Thank you for this post confirming that my strategy is a reasonable one. 🙂

      • Jill says:

        hey Julia – welcome! Great to see your comment here. I am so with you about clearing out the stuff from your wardrobe that isn’t working anymore — it creates an amazing space of possibilities from what is left. (I also hear you about how Life gets in the way sometimes with the clearing out project).

        Really interested to hear about you using the Power Pause with other kinds of shopping… I’m impressed with waiting 3+ months for a desired item — now that’s what I call a Double Shot Power Pause! I can so relate to bringing home unnecessary items (and I’m sure many of our Shop Your Wardrobe members can too). I have a beautiful animal print rubber duck, which seemed a necessary purchase at the time – but one is probably more than enough for one household.

        So, yes indeed the Power Pause (whatever you call it) is a reasonable strategy — one of the most effective I have ever found, as a self proclaimed reformed shopaholic. And Julia – thanks again for stopping by and commenting here – hope to see you again in the future.

        • Julia says:

          I read through the entire “Year without clothes shopping” blog when it was pointed out to me at the beginning of this year, and I’m getting e-mail updates of new blog entries — so if something resonates well enough with me, you’ll be getting more comments. 🙂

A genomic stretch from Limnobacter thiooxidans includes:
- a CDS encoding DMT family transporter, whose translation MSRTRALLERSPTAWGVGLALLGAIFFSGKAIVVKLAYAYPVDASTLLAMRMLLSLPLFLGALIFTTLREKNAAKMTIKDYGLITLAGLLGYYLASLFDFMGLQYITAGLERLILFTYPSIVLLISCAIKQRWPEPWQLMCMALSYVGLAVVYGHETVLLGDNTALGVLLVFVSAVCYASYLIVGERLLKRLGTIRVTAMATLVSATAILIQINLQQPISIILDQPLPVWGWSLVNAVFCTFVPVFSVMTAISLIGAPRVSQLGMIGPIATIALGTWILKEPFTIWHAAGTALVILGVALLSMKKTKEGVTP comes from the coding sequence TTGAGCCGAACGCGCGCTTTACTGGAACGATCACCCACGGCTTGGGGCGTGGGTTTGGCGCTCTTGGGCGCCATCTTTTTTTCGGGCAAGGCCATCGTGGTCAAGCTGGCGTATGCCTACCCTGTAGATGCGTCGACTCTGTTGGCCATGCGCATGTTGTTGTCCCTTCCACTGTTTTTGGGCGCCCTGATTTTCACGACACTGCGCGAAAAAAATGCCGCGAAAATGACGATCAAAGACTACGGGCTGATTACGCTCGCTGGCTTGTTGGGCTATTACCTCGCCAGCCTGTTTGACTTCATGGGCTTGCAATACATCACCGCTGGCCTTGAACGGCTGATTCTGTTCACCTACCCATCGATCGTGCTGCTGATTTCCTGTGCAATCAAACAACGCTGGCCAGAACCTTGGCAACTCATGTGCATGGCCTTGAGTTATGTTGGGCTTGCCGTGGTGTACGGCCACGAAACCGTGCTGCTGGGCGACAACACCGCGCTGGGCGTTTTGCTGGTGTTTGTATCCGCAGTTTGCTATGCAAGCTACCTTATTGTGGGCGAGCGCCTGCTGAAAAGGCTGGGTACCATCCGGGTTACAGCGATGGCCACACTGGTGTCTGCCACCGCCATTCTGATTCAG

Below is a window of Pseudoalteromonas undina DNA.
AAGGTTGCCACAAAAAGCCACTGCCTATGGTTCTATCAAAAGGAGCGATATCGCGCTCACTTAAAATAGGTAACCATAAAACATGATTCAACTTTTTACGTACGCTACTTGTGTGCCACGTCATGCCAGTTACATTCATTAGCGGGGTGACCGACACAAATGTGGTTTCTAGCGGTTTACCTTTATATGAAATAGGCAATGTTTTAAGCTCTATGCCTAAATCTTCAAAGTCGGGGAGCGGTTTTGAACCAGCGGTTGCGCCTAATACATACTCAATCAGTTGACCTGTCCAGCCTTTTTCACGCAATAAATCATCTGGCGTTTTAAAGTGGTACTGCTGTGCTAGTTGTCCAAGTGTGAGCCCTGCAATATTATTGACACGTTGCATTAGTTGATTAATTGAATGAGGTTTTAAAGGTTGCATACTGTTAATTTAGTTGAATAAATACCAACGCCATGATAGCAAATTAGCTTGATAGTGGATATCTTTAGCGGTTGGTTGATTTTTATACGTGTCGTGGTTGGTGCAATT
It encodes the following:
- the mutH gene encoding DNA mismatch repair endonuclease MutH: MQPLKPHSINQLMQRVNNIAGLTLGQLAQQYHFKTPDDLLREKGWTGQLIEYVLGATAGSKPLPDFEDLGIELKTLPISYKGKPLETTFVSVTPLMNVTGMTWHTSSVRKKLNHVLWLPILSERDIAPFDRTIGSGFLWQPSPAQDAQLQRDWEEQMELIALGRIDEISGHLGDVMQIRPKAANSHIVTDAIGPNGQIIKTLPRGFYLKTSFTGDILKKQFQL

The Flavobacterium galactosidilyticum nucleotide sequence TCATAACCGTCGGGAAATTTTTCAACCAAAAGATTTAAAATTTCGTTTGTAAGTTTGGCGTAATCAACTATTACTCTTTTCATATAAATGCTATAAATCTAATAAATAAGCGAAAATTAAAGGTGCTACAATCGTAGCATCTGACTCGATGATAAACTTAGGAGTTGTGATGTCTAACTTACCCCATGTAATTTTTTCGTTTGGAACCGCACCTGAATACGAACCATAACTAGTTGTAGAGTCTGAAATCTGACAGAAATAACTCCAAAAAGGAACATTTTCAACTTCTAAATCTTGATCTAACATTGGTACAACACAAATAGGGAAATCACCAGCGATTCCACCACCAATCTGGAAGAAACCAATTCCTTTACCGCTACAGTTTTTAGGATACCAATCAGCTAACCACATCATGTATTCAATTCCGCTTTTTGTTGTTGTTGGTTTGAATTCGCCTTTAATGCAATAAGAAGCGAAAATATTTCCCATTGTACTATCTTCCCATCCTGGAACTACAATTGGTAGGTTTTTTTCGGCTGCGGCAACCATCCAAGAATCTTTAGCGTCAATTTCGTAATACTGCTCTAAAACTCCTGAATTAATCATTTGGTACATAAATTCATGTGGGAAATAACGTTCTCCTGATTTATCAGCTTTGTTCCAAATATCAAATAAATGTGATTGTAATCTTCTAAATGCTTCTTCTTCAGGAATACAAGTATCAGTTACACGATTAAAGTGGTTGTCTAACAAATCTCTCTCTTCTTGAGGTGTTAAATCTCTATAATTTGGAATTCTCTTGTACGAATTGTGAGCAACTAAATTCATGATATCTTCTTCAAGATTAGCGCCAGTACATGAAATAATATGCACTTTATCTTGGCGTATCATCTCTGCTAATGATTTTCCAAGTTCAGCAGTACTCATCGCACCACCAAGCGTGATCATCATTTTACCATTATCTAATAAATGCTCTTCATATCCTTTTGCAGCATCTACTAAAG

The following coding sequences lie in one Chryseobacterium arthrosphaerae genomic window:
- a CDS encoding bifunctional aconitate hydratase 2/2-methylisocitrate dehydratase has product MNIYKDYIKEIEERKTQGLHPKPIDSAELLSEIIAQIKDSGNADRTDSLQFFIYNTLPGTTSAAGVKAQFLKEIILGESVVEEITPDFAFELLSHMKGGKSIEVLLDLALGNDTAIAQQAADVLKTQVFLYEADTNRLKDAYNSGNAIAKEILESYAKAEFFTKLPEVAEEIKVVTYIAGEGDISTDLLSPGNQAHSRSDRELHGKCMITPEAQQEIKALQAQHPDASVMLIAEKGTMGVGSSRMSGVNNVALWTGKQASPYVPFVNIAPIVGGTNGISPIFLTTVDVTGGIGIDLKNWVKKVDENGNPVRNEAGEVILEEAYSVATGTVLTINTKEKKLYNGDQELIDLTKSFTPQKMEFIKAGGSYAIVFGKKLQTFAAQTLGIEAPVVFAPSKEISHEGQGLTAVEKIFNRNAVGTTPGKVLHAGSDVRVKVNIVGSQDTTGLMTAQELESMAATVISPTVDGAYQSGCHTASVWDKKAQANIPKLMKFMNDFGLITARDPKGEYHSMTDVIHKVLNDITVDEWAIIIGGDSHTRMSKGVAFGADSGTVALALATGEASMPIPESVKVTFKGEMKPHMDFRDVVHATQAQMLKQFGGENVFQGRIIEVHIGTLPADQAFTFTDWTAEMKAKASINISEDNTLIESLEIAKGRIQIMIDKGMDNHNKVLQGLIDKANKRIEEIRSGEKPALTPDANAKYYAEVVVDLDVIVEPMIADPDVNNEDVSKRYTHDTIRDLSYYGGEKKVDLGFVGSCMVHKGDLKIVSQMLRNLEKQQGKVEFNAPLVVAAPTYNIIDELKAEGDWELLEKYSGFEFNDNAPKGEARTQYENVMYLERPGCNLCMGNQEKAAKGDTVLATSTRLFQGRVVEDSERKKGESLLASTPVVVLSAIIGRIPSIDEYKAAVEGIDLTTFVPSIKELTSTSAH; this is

4. emelie rota says:

      jill – i am still at a loss for words to adequately describe my empathy for your friend. i hope that her recovery continues as the days go on.

      i continually think of you as i navigate my month of shop-fasting. i still notice pangs of temptation when i happen across something i’ve wanted for a long time, or something that all of a sudden seems like a must-have.

      but if i cannot make the purchase out in the open (ie tell my husband about it) or if i feel guilty for wanting that (blank), then i know that i need to move on, leave the temptation to go to a quieter place, and focus my attention on more important matters.

      i was able to make a significant investment in my business this month, which i would never have before been able to do if i continued with my shopping habits…

      1) my husband would have seen that purchase as useless and wasteful just like all the others.
      2) i wouldn’t have had the money to buy it because instead, i have a beautiful new outfit that i lied about to acquire, and which i’ll eventually be rid of.
      3) instead, i invested in knowledge and strategy, which cannot be taken from me (until i’m old and forgetful).